Commit 5a173df3 authored by Emmanuele Bassi's avatar Emmanuele Bassi

Start documenting the Accessibility API

Add the introductory text from #2833, and the various types to the API
parent 3ea069a8
......@@ -338,6 +338,13 @@
<xi:include href="xml/gtkshortcutlabel.xml" />
<chapter id="Accessibility">
<xi:include href="section-accessibility.xml"/>
<xi:include href="xml/gtkaccessible.xml" />
<xi:include href="xml/gtkatcontext.xml" />
<chapter id="MiscObjects">
<xi:include href="xml/gtkadjustment.xml" />
......@@ -7652,3 +7652,41 @@ gtk_selection_filter_model_new_for_type
......@@ -17,6 +17,7 @@ gtk_application_window_get_type
......@@ -393,6 +393,7 @@ expand_content_md_files = [
# GTK Accessibility {#gtk-accessibility}
## The standard accessibility interface
The #GtkAccessible interface provides the accessibility information about
an application's user interface elements. Assistive technology (AT)
applications, like Orca, convey this information to users with disabilities,
or reduced abilities, to help them use the application.
Standard GTK controls implement the #GtkAccessible interface and are thus
accessible to ATs by default. This means that if you use GTK controls such
as #GtkButton, #GtkEntry, or #GtkListView, you only need to supply
application-specific details when the defaults values are incomplete. You
can do this by setting the appropriate properties in your #GtkBuilder
template and UI definition files, or by setting the properties defined by
the #GtkAccessible interface.
If you are implementing your own #GtkWidget derived type, you will need to
set the #GtkAccessible properties yourself, and provide an implementation
of the #GtkAccessible virtual functions.
## Accessible roles and states
The fundamental concepts of an accessible widget are *roles* and *states*;
each GTK control fills out a role and its functionality is described by a
set of *states*.
### Roles
Roles define the taxonomy and semantics of a UI control to any assistive
technology application; for instance, a button will have a role of
%GTK\_ACCESSIBLE\_ROLE\_BUTTON`; an entry will have a role of
%GTK\_ACCESSIBLE\_ROLE\_TEXTBOX`; a toggle button will have a role of
Each role is part of the widget's instance, and **CANNOT** be changed over
time or as the result of a user action. Roles allows assistive technology
applications to identify a UI control and decide how to present it to a
user; if a part of the application's UI changes role, the control needs to
be removed and replaced with another one with the appropriate role.
#### List of accessible roles
Each role name is part of the `GtkAccessibleRole` enumeration.
| Role name | Description |
| `ALERT` | A message with important information |
| `BUTTON` | A control that performs an action when pressed |
| `CHECKBOX` | A control that has three possible value: `true`, `false`, or `undefined` |
| `COLUMNHEADER` | The header of a column in a list or grid |
| `COMBOBOX` | A control that can be expanded to show a list of possible values to select |
| `...` | … |
See the [WAI-ARIA]( list
of roles for additional information.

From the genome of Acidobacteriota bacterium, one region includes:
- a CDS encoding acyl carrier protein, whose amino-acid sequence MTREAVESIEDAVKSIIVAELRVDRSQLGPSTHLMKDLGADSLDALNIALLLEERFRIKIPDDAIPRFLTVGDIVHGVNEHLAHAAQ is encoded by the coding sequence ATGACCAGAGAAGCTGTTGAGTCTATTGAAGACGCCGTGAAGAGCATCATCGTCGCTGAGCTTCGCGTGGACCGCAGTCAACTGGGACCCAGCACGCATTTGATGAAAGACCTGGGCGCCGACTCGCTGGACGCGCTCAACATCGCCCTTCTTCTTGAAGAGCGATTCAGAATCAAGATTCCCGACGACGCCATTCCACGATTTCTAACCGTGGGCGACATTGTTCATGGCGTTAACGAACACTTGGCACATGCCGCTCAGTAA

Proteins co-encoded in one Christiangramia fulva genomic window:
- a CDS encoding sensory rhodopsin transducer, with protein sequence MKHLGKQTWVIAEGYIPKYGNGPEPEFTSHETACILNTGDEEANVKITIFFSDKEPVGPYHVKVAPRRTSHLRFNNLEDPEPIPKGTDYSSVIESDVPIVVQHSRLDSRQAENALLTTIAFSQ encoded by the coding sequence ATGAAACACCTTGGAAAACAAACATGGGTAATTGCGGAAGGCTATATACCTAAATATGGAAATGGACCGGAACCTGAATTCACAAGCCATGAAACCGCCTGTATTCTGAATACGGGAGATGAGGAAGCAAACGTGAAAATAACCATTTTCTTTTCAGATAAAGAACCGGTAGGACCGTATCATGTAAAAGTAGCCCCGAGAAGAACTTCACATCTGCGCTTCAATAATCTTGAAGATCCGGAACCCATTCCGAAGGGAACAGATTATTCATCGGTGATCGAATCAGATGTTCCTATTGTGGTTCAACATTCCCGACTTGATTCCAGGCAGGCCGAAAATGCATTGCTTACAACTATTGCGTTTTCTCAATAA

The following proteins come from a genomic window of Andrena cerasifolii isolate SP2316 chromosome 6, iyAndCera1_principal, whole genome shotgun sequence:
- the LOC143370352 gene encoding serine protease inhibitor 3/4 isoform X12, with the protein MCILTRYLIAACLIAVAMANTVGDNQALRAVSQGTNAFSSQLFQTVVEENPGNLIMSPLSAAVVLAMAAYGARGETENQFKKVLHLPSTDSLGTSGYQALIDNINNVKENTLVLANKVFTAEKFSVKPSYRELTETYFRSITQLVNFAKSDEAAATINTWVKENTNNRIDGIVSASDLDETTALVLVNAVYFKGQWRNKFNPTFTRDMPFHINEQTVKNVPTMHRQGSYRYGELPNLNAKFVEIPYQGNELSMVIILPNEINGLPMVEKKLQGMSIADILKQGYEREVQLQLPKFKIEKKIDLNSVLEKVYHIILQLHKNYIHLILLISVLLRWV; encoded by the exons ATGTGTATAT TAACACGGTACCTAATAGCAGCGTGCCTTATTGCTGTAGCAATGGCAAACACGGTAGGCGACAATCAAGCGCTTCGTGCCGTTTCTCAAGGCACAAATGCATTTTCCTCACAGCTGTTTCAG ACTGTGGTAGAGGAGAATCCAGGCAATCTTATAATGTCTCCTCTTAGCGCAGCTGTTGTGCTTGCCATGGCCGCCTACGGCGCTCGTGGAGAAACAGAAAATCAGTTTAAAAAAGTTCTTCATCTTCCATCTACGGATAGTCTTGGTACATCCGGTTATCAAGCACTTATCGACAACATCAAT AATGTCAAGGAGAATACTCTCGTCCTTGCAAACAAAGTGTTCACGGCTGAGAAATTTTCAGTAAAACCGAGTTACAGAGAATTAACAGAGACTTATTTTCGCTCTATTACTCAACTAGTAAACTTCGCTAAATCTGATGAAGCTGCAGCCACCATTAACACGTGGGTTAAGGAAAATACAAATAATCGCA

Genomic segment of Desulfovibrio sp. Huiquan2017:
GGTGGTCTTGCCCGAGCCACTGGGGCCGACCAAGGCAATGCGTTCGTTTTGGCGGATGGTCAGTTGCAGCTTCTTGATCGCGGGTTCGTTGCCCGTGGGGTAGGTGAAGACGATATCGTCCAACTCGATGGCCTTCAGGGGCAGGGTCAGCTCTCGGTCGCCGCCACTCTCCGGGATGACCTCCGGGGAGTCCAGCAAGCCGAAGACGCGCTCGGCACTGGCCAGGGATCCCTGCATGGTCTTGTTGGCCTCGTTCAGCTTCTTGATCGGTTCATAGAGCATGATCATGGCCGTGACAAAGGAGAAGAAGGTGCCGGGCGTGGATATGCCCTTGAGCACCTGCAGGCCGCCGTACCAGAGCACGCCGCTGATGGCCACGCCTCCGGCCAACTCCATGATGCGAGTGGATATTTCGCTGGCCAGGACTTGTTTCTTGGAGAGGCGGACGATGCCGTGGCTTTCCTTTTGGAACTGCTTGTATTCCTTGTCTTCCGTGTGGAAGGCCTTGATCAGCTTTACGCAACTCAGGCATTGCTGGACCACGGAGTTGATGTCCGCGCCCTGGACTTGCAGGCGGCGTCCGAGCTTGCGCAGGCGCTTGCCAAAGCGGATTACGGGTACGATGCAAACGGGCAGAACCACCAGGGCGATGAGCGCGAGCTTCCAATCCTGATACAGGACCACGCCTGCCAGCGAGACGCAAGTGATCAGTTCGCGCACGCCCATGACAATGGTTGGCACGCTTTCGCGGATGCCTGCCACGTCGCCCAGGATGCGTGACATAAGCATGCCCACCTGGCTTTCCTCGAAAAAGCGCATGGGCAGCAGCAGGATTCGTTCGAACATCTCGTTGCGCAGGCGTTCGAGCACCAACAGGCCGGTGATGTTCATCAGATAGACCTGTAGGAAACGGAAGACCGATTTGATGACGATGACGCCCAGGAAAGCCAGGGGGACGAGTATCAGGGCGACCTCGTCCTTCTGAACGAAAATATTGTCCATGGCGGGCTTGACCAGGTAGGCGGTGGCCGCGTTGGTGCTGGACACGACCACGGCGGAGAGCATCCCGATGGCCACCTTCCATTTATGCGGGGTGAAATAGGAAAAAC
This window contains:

### States
States, or properties, provide specific information about an accessible UI
control, and describe it for the assistive technology applications.
Unlike roles, states may change over time, or in response to user action;
for instance, a toggle button will change its %GTK\_ACCESSIBLE\_STATE\_CHECKED
state every time it is toggled, either by the user or programmatically.
#### List of accessible states
Each state name is part of the #GtkAccessibleState enumeration.
| State name | Description |
| `...` | … |
See the [WAI-ARIA]( list of states for additional information.
## Application development rules
Even if standard UI controls provided by GTK have accessibility information
out of the box, there are some additional properties and considerations for
application developers. For instance, if your application presents the user
with a form to fill out, you should ensure that:
* the container of the form has a `Gtk.AccessibleRole.FORM` role
* each text entry widget in the form has the `GtkAccessible:labelled-by`
property pointing to the label widget that describes it
Another example: if you create a tool bar containing buttons with only icons, you should ensure that:
* the container has a `Gtk.AccessibleRole.TOOLBAR` role
* each button has a `GtkAccessible:label` property set with the user
readable and localised action performed when pressed; for instance "Copy",
"Paste", "Add layer", or "Remove"
GTK will try to fill in some information by using ancillary UI control
property, for instance the accessible label will be taken from the label or
placeholder text used by the UI control, or from its tooltip, if the
`GtkAccessible:label` or the `GtkAccessible:labelled-by` properties are
unset. Nevertheless, it is good practice and project hygiene to explicitly
specify the accessible properties, just like it's good practice to specify
tooltips and style classes.
Application developers using GTK **SHOULD** ensure that their UI controls
are accessible as part of the development process. When using `GtkBuilder`
templates and UI definition files, GTK provides a validation tool that
verifies that each UI element has a valid role and properties; this tool can
be used as part of the application's test suite to avoid regressions.
## Implementations
Each UI control implements the `GtkAccessible` interface to allow widget and
application developers to specify the roles, state, and relations between UI
controls. This API is purely descriptive.
Each `GtkAccessible` implementation must provide a `GtkATContext` instance,
which acts as a proxy to the specific platform's accessibility API:
* AT-SPI on Linux/BSD
* NSAccessibility on macOS
* Active Accessibility on Windows
Additionally, an ad hoc accessibility backend is available for the GTK
testsuite, to ensure reproducibility of issues in the CI pipeline.
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